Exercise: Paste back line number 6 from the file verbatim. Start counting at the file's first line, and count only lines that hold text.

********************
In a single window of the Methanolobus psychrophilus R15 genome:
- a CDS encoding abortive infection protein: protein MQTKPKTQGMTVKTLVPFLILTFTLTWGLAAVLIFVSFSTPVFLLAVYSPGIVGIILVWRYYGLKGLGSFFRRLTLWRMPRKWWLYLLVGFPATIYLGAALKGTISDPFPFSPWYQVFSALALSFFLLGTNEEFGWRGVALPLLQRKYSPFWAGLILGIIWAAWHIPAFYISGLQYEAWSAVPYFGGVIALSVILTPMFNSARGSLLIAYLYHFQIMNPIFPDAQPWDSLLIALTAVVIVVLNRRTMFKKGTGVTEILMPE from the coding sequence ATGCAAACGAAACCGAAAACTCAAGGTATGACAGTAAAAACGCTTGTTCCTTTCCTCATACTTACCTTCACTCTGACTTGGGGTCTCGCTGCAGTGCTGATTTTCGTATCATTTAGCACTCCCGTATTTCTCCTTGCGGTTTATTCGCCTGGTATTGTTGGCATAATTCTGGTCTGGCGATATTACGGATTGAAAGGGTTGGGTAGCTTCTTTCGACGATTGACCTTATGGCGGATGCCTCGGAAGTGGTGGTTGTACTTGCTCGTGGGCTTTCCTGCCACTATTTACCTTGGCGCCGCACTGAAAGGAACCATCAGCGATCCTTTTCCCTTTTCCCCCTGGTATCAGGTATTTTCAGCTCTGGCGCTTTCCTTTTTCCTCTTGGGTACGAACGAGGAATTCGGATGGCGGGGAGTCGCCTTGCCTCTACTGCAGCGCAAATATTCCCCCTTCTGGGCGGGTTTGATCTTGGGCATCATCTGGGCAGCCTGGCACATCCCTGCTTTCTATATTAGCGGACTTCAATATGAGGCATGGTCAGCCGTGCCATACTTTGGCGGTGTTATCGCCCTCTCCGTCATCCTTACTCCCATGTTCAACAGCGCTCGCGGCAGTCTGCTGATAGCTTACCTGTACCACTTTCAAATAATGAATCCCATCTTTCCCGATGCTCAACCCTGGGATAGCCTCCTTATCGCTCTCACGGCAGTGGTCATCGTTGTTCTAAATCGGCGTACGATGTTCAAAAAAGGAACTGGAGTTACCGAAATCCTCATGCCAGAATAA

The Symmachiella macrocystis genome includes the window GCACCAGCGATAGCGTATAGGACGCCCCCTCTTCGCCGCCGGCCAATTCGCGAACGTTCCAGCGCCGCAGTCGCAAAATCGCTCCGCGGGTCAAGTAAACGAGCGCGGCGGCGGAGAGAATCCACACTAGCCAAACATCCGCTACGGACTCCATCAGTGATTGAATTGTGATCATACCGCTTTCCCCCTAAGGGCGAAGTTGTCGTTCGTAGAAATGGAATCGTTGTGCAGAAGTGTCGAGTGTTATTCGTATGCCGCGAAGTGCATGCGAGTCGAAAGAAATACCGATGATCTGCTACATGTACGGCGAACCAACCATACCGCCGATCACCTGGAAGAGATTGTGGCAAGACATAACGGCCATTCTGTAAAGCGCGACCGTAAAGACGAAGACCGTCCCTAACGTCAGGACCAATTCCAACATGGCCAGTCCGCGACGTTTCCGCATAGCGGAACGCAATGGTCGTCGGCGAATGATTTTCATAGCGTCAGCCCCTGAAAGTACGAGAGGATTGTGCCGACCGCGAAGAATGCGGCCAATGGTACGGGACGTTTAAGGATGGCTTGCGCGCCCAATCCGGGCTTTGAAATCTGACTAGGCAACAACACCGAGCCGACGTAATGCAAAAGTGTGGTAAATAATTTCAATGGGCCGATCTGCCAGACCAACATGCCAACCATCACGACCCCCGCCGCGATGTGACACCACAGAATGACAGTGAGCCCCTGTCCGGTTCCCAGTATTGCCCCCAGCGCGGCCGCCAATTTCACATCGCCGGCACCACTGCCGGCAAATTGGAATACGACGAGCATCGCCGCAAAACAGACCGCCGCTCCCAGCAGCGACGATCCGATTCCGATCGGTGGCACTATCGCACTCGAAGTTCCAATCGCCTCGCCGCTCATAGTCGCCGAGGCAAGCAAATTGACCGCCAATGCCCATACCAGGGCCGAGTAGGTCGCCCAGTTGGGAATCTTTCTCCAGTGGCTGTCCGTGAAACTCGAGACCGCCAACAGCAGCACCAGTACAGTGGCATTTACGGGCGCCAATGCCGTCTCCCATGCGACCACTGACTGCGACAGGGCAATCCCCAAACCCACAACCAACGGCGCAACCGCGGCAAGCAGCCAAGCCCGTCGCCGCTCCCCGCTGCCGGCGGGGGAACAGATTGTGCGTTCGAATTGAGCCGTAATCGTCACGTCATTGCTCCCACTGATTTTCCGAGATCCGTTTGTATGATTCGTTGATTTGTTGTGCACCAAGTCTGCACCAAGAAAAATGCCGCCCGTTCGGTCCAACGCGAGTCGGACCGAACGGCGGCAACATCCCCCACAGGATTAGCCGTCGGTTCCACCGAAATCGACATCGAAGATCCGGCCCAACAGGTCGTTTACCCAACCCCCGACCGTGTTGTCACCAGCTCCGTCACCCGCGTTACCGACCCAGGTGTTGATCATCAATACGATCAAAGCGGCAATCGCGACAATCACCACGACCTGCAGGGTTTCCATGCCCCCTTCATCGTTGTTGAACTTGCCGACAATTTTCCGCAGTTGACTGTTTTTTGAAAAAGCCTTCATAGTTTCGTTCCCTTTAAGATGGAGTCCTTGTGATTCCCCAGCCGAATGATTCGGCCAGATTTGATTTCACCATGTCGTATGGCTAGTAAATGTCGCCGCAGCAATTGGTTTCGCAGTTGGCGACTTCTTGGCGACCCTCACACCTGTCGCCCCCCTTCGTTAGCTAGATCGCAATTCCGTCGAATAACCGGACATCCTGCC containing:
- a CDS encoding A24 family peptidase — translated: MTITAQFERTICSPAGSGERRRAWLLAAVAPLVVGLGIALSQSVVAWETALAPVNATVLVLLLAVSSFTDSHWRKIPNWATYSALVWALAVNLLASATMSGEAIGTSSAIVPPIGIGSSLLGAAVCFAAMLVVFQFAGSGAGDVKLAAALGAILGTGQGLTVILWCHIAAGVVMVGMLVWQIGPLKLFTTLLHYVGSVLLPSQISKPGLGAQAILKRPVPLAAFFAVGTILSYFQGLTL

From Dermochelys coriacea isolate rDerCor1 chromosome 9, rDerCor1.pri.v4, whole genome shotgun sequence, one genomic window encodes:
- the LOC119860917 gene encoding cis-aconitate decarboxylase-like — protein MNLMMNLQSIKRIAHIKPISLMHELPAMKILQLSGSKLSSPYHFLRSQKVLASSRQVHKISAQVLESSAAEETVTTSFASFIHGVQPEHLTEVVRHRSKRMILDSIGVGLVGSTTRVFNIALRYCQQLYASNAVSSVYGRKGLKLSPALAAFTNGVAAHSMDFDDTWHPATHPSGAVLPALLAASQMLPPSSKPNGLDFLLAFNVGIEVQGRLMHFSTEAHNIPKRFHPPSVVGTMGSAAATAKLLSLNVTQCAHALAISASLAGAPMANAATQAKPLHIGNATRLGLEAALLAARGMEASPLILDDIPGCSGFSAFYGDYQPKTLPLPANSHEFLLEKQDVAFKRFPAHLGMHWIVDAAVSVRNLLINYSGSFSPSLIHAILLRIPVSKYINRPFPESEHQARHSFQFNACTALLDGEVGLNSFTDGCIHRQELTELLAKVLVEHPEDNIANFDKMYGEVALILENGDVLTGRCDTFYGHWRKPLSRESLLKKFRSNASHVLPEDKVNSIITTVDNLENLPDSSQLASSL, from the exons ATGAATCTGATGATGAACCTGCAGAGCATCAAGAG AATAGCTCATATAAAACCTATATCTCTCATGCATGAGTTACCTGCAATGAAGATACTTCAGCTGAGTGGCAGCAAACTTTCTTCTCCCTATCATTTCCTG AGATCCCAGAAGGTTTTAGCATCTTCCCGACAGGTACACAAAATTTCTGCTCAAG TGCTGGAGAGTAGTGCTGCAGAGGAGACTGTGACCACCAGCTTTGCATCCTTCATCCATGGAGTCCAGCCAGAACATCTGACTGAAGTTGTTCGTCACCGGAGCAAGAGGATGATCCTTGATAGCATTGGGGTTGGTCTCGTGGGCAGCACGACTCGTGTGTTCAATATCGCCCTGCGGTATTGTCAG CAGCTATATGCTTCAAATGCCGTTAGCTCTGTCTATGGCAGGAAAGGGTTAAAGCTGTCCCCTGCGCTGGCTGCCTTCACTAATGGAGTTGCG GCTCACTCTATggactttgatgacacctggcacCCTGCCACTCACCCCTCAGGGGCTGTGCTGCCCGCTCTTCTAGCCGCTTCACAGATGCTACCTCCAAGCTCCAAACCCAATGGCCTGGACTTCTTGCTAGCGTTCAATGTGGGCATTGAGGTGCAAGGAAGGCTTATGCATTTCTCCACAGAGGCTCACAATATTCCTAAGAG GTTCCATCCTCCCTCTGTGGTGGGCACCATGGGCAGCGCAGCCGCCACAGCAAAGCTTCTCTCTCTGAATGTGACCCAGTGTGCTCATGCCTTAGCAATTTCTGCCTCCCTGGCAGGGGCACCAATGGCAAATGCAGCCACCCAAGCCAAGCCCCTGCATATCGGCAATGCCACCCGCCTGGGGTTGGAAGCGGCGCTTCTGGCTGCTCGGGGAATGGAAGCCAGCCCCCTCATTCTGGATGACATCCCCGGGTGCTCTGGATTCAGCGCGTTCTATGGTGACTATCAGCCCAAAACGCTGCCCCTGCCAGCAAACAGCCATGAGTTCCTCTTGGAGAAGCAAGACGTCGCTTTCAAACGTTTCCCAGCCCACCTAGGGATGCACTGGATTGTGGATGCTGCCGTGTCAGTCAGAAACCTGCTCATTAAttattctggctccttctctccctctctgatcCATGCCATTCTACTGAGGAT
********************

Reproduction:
- the LOC119860917 gene encoding cis-aconitate decarboxylase-like — protein MNLMMNLQSIKRIAHIKPISLMHELPAMKILQLSGSKLSSPYHFLRSQKVLASSRQVHKISAQVLESSAAEETVTTSFASFIHGVQPEHLTEVVRHRSKRMILDSIGVGLVGSTTRVFNIALRYCQQLYASNAVSSVYGRKGLKLSPALAAFTNGVAAHSMDFDDTWHPATHPSGAVLPALLAASQMLPPSSKPNGLDFLLAFNVGIEVQGRLMHFSTEAHNIPKRFHPPSVVGTMGSAAATAKLLSLNVTQCAHALAISASLAGAPMANAATQAKPLHIGNATRLGLEAALLAARGMEASPLILDDIPGCSGFSAFYGDYQPKTLPLPANSHEFLLEKQDVAFKRFPAHLGMHWIVDAAVSVRNLLINYSGSFSPSLIHAILLRIPVSKYINRPFPESEHQARHSFQFNACTALLDGEVGLNSFTDGCIHRQELTELLAKVLVEHPEDNIANFDKMYGEVALILENGDVLTGRCDTFYGHWRKPLSRESLLKKFRSNASHVLPEDKVNSIITTVDNLENLPDSSQLASSL, from the exons ATGAATCTGATGATGAACCTGCAGAGCATCAAGAG AATAGCTCATATAAAACCTATATCTCTCATGCATGAGTTACCTGCAATGAAGATACTTCAGCTGAGTGGCAGCAAACTTTCTTCTCCCTATCATTTCCTG AGATCCCAGAAGGTTTTAGCATCTTCCCGACAGGTACACAAAATTTCTGCTCAAG TGCTGGAGAGTAGTGCTGCAGAGGAGACTGTGACCACCAGCTTTGCATCCTTCATCCATGGAGTCCAGCCAGAACATCTGACTGAAGTTGTTCGTCACCGGAGCAAGAGGATGATCCTTGATAGCATTGGGGTTGGTCTCGTGGGCAGCACGACTCGTGTGTTCAATATCGCCCTGCGGTATTGTCAG CAGCTATATGCTTCAAATGCCGTTAGCTCTGTCTATGGCAGGAAAGGGTTAAAGCTGTCCCCTGCGCTGGCTGCCTTCACTAATGGAGTTGCG GCTCACTCTATggactttgatgacacctggcacCCTGCCACTCACCCCTCAGGGGCTGTGCTGCCCGCTCTTCTAGCCGCTTCACAGATGCTACCTCCAAGCTCCAAACCCAATGGCCTGGACTTCTTGCTAGCGTTCAATGTGGGCATTGAGGTGCAAGGAAGGCTTATGCATTTCTCCACAGAGGCTCACAATATTCCTAAGAG GTTCCATCCTCCCTCTGTGGTGGGCACCATGGGCAGCGCAGCCGCCACAGCAAAGCTTCTCTCTCTGAATGTGACCCAGTGTGCTCATGCCTTAGCAATTTCTGCCTCCCTGGCAGGGGCACCAATGGCAAATGCAGCCACCCAAGCCAAGCCCCTGCATATCGGCAATGCCACCCGCCTGGGGTTGGAAGCGGCGCTTCTGGCTGCTCGGGGAATGGAAGCCAGCCCCCTCATTCTGGATGACATCCCCGGGTGCTCTGGATTCAGCGCGTTCTATGGTGACTATCAGCCCAAAACGCTGCCCCTGCCAGCAAACAGCCATGAGTTCCTCTTGGAGAAGCAAGACGTCGCTTTCAAACGTTTCCCAGCCCACCTAGGGATGCACTGGATTGTGGATGCTGCCGTGTCAGTCAGAAACCTGCTCATTAAttattctggctccttctctccctctctgatcCATGCCATTCTACTGAGGAT